About AFL and Rugby Injuries
Both AFL and rugby are sports which require lots of speeding-up and slowing down, changing direction, and tackling. AFL also involves lots of kicking. Due to the high speed and contact needs of both games, injuries are very common, especially in higher level competitions. The most common cause of injuries in AFL or rugby is collision with another player, followed by falling. Injuries commonly occur in the lower half of the body, with less serious injury types including bruises, strains, or joint or ligament sprains. Fractures and concussions are less common, however these tend to be more serious injuries.
There are a number of factors which increase injury risk, many of which can easily be addressed:
- Feeling fatigued; becasue of lack of sleep and/or over-training with insufficient recovery
- Not wearing appropriate protective equipment
- Lack of appropriate training and being physically unprepared
- Poor technique and skills – this is especially important when it comes to tackling and side-stepping techniques
- Inadequate rehab from previous injuries, or training/competing with existing injuries
Common AFL and Rugby Injuries
1. Hamstring Strain
A hamstring strain or tear tends to be caused by a sudden movement, such as sprinting or quickly changing direction. Doing a proper warm up consisting of dynamic movements and easing into sport-specific tasks will help to reduce the risk of this kind of injury. Furthermore, adequate physical preparation in the off season, throughout the year and leading up to games is essential – focusing on addressing strength, power and speed qualities will also help to reduce injury risk.
2. Ankle Sprain
An ankle sprain is when the ligaments of the ankle are over-stretched, resulting in a tear or complete rupture of the fibres. This may occur as a result of awkwardly landing on the foot after jumping, turning or having someone land on the foot during a game. Addressing ankle proprioception, lower limb strength, power and mobility, will help to reduce the risk of ankle sprains.
3. Calf Strains
Calf strains occur usually whilst running or jumping,
4. Groin Strains and ‘Osteitis Pubis’
Groin strain injuries occur when the muscles and/or tendons in the groin region are over-stretched. These muscles are used a lot when sprinting, side-stepping, or kicking. ‘Osteitis Pubis’ is a condition in which there’s inflammation where the right and left pubic bones meet at the lower front part of the pelvis. The pubis, or pubic bone, is one of three bones that make up the hip. The joint where the pubic bones meet is made of cartilage. When it and the surrounding muscles become inflamed due to stress on the joint, the result is Osteitis Pubis. Osteitis Pubis is a common cause of ongoing pain, especially in AFL players. It is an overuse injury which usually results from pelvic instability, especially movements that place asymmetrical loads on the pelvis such as running or kicking worsen the instability.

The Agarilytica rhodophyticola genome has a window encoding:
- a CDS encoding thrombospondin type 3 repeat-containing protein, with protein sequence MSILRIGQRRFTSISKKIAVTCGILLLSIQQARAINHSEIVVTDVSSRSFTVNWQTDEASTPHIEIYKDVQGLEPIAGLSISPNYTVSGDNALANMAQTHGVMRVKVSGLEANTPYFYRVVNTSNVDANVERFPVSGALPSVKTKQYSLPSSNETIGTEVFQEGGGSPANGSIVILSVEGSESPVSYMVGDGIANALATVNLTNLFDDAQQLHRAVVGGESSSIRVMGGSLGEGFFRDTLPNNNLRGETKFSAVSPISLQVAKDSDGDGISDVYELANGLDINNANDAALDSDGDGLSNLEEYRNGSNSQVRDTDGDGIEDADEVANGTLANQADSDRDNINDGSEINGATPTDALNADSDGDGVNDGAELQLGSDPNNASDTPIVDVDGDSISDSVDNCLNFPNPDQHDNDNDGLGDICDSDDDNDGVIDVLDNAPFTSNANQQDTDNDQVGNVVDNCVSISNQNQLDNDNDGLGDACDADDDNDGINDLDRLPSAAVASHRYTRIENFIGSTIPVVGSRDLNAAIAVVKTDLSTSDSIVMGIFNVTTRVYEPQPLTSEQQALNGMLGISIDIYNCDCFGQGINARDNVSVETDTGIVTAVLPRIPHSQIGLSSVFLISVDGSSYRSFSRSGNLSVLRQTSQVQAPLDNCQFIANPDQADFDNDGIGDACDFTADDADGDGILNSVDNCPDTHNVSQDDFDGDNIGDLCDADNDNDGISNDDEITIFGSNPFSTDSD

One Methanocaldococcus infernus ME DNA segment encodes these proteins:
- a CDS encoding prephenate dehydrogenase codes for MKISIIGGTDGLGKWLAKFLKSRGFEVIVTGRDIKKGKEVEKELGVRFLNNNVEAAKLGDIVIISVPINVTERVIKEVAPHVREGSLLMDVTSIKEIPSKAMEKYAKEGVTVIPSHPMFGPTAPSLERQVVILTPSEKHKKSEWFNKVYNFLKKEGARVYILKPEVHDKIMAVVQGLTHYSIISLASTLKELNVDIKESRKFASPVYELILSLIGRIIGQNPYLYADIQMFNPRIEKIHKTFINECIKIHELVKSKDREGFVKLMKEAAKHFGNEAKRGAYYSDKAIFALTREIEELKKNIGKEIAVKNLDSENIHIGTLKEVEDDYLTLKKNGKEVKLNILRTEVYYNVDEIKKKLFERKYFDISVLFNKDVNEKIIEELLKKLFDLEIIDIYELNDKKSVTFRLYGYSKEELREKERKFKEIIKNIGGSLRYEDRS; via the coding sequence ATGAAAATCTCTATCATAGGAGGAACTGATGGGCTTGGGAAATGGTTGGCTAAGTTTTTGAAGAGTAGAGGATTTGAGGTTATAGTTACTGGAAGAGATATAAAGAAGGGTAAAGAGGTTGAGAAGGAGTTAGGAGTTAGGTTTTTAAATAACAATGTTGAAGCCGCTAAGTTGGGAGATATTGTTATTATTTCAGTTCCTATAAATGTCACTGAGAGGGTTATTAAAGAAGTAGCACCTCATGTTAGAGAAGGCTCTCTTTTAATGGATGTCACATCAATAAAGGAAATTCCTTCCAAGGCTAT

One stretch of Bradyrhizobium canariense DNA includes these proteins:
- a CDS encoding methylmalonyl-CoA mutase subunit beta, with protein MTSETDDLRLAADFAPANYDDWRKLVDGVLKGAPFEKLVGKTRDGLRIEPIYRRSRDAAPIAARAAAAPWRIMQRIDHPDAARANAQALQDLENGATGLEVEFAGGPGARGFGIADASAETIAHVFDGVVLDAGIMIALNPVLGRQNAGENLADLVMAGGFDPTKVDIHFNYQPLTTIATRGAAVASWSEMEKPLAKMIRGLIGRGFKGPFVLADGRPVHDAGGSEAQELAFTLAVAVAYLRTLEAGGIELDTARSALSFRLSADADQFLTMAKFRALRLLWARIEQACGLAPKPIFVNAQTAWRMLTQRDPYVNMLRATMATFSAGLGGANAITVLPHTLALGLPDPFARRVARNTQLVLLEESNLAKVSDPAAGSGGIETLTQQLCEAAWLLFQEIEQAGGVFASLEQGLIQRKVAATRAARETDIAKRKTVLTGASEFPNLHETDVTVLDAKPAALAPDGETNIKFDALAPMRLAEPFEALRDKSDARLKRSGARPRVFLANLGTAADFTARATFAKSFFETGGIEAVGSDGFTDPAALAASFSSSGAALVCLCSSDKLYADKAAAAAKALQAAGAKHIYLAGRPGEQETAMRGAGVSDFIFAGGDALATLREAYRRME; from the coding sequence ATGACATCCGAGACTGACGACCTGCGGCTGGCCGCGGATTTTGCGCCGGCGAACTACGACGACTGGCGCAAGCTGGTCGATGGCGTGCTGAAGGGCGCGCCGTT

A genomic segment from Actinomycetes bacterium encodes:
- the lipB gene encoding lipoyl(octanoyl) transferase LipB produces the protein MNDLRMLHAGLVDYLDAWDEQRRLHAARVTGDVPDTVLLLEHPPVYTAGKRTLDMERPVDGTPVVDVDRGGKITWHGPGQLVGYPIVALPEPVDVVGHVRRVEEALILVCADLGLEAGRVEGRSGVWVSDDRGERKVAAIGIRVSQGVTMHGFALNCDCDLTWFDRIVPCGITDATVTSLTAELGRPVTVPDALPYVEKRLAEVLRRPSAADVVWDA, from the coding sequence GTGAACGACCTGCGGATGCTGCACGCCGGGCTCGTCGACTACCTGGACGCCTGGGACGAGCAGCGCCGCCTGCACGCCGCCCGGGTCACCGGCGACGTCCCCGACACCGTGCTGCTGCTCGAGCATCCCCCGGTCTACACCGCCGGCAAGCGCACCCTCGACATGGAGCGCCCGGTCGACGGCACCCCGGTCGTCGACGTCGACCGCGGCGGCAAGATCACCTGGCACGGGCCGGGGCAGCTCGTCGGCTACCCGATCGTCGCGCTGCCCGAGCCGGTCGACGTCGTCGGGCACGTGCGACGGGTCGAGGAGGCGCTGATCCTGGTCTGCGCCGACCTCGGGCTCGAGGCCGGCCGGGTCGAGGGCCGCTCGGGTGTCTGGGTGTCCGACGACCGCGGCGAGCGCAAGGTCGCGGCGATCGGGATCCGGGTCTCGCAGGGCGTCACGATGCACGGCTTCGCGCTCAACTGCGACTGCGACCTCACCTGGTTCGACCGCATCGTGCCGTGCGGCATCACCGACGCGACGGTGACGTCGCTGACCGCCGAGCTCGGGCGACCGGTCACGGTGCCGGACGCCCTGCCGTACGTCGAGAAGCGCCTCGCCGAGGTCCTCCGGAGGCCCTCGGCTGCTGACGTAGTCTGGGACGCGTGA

5. ACL Rupture
The ACL is an important ligament in the knee which control the back and forth motion of your knee whilst weight bearing and helps prevent over-rotation of the knee-joint. ACL injuries usually occur when a player is pivoting, suddenly slowing down, or landing awkwardly from a jump.
6. Shoulder Sprain or Dislocation
These kinds of shoulder injuries occur when the shoulder ligaments (the tissue that support and stabilise the shoulder) are over-stretched or torn, and/or the upper arm bone ‘pops out’ of the cup-shaped socket that’s part of your shoulder blade. The shoulder is the body’s most mobile joint, which makes it susceptible to dislocation. Injury to the shoulder tends to result from a high impact, direct blow to the shoulder (such as a heavy collision or falling to the ground), or extreme rotation of the shoulder (such as going for a tackle).
How to Prevent Injury
The best way to prevent an AFL or rugby injury is to be well prepared. This includes game day preparation such as warm up and cooling down, as well as ongoing training, fitness, and skill practice. Including sport-specific drills in training will also help prepare the body for the kinds of stressors it will experience during competition.
Some general tips to prevent injury are:
- Do a proper warm up before exercising
- Be extra mindful when walking or running on an uneven surface
- Wear good and firm shoes
- Practice stability training
- Maintain good muscle strength and flexibility
- Take frequent rest breaks – this will reduce the load on your joints
- Stretching exercises to encourage range of motion
Finally, if you’re experiencing any pain or niggles, or have any concerns about a potential for injury whilst competing, book in an appointment with your physiotherapist and they will help to get you to your best! Of course we’d rather help you prevent an injury than treat it, so don’t hesitate to book in for a session or an AxIT session with us to help you identify any possible weaknesses or vulnerabilities to work on before you get on the field. This way we can give you a personalized management plan and keep you away from injuries!